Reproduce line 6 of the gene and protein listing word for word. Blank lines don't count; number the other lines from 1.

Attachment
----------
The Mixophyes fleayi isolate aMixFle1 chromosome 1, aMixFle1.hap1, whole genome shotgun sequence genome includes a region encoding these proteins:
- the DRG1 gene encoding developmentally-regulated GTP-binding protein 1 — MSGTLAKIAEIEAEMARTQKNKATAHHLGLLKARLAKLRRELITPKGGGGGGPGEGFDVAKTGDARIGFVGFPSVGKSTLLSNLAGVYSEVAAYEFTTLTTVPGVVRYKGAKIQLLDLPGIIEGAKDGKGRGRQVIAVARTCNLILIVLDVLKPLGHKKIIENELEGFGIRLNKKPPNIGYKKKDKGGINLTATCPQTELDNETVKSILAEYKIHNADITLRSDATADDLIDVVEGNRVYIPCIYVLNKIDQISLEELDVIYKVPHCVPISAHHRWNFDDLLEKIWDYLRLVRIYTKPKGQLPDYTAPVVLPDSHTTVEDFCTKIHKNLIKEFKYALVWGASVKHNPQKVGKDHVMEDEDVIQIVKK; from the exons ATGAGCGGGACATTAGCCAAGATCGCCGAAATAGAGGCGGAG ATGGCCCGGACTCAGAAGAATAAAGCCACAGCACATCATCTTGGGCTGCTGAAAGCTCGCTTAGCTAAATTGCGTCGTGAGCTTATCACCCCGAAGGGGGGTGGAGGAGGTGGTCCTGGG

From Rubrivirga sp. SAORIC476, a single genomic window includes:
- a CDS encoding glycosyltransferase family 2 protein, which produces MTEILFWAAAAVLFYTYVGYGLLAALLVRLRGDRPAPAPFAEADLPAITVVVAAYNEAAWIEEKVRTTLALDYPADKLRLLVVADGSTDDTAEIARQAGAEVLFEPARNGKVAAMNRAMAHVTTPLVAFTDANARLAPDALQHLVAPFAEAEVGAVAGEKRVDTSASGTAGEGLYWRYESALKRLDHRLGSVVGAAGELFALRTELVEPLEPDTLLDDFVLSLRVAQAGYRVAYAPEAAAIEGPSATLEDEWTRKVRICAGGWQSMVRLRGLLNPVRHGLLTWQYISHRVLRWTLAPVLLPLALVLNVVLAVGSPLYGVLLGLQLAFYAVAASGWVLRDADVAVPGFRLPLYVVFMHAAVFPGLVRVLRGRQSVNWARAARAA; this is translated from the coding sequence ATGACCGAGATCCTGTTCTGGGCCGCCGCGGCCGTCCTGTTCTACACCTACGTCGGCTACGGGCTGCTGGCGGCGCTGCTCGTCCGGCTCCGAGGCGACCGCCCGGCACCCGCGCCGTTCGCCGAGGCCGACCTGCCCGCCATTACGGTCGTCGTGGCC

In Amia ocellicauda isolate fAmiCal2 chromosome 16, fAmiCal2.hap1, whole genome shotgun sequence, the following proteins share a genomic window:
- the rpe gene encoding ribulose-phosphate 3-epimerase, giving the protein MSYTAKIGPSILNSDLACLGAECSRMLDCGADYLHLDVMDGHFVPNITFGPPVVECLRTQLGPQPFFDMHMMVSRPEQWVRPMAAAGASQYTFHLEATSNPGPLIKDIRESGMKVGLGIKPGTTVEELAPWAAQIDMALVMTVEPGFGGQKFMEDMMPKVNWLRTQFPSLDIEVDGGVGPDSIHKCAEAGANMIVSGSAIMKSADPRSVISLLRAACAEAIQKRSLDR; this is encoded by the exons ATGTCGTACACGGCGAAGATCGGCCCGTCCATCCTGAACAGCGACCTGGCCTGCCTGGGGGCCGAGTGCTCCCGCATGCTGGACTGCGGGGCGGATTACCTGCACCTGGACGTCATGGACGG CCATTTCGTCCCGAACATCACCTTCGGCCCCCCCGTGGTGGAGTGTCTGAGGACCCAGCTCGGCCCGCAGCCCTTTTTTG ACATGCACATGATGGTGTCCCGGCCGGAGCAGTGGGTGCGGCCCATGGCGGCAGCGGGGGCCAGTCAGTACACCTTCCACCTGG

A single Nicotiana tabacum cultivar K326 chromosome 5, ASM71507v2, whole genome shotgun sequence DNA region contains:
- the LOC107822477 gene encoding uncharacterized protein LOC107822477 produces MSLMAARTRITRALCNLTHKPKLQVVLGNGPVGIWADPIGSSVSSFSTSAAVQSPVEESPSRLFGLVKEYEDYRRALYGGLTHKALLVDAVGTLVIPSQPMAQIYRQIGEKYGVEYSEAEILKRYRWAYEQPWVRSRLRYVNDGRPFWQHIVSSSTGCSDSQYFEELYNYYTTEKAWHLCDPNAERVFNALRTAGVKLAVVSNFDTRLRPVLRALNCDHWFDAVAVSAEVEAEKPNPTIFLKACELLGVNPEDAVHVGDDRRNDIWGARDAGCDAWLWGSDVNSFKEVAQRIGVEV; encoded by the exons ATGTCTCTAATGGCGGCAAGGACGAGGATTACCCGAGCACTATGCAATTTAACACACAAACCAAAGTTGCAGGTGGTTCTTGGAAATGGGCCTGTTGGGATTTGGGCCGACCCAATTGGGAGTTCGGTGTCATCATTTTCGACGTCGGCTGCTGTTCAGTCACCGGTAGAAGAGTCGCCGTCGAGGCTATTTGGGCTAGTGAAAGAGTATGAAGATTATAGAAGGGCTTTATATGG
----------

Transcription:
- the rpe gene encoding ribulose-phosphate 3-epimerase, giving the protein MSYTAKIGPSILNSDLACLGAECSRMLDCGADYLHLDVMDGHFVPNITFGPPVVECLRTQLGPQPFFDMHMMVSRPEQWVRPMAAAGASQYTFHLEATSNPGPLIKDIRESGMKVGLGIKPGTTVEELAPWAAQIDMALVMTVEPGFGGQKFMEDMMPKVNWLRTQFPSLDIEVDGGVGPDSIHKCAEAGANMIVSGSAIMKSADPRSVISLLRAACAEAIQKRSLDR; this is encoded by the exons ATGTCGTACACGGCGAAGATCGGCCCGTCCATCCTGAACAGCGACCTGGCCTGCCTGGGGGCCGAGTGCTCCCGCATGCTGGACTGCGGGGCGGATTACCTGCACCTGGACGTCATGGACGG CCATTTCGTCCCGAACATCACCTTCGGCCCCCCCGTGGTGGAGTGTCTGAGGACCCAGCTCGGCCCGCAGCCCTTTTTTG ACATGCACATGATGGTGTCCCGGCCGGAGCAGTGGGTGCGGCCCATGGCGGCAGCGGGGGCCAGTCAGTACACCTTCCACCTGG